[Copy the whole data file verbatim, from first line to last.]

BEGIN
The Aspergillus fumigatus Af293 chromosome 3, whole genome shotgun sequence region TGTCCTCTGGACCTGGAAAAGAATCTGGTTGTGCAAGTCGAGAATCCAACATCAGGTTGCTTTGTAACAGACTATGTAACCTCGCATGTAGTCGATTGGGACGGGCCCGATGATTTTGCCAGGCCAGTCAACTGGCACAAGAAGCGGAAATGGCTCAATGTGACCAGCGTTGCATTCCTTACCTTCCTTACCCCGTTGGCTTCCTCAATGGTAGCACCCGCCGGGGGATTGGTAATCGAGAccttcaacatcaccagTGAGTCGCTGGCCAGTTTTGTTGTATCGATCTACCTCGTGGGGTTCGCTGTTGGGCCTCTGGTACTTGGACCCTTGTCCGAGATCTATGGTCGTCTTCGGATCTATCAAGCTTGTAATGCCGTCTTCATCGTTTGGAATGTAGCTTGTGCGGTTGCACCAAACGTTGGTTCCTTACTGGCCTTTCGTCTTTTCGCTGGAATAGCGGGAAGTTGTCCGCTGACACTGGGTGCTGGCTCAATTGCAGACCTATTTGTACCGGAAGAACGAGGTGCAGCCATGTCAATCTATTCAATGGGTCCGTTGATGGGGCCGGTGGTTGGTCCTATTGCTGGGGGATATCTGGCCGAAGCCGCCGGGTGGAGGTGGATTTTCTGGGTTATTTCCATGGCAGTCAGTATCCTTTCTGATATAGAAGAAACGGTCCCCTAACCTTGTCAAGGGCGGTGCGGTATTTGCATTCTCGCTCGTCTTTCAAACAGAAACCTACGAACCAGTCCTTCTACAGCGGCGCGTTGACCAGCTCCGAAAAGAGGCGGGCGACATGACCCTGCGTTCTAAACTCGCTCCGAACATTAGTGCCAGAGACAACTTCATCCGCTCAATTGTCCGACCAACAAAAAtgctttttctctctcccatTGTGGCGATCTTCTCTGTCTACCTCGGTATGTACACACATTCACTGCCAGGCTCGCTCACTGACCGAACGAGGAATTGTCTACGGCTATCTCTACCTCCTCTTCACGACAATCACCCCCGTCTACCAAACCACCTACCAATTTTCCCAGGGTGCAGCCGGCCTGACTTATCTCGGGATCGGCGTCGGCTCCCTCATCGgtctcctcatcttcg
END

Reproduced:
The Aspergillus fumigatus Af293 chromosome 3, whole genome shotgun sequence region TGTCCTCTGGACCTGGAAAAGAATCTGGTTGTGCAAGTCGAGAATCCAACATCAGGTTGCTTTGTAACAGACTATGTAACCTCGCATGTAGTCGATTGGGACGGGCCCGATGATTTTGCCAGGCCAGTCAACTGGCACAAGAAGCGGAAATGGCTCAATGTGACCAGCGTTGCATTCCTTACCTTCCTTACCCCGTTGGCTTCCTCAATGGTAGCACCCGCCGGGGGATTGGTAATCGAGAccttcaacatcaccagTGAGTCGCTGGCCAGTTTTGTTGTATCGATCTACCTCGTGGGGTTCGCTGTTGGGCCTCTGGTACTTGGACCCTTGTCCGAGATCTATGGTCGTCTTCGGATCTATCAAGCTTGTAATGCCGTCTTCATCGTTTGGAATGTAGCTTGTGCGGTTGCACCAAACGTTGGTTCCTTACTGGCCTTTCGTCTTTTCGCTGGAATAGCGGGAAGTTGTCCGCTGACACTGGGTGCTGGCTCAATTGCAGACCTATTTGTACCGGAAGAACGAGGTGCAGCCATGTCAATCTATTCAATGGGTCCGTTGATGGGGCCGGTGGTTGGTCCTATTGCTGGGGGATATCTGGCCGAAGCCGCCGGGTGGAGGTGGATTTTCTGGGTTATTTCCATGGCAGTCAGTATCCTTTCTGATATAGAAGAAACGGTCCCCTAACCTTGTCAAGGGCGGTGCGGTATTTGCATTCTCGCTCGTCTTTCAAACAGAAACCTACGAACCAGTCCTTCTACAGCGGCGCGTTGACCAGCTCCGAAAAGAGGCGGGCGACATGACCCTGCGTTCTAAACTCGCTCCGAACATTAGTGCCAGAGACAACTTCATCCGCTCAATTGTCCGACCAACAAAAAtgctttttctctctcccatTGTGGCGATCTTCTCTGTCTACCTCGGTATGTACACACATTCACTGCCAGGCTCGCTCACTGACCGAACGAGGAATTGTCTACGGCTATCTCTACCTCCTCTTCACGACAATCACCCCCGTCTACCAAACCACCTACCAATTTTCCCAGGGTGCAGCCGGCCTGACTTATCTCGGGATCGGCGTCGGCTCCCTCATCGgtctcctcatcttcg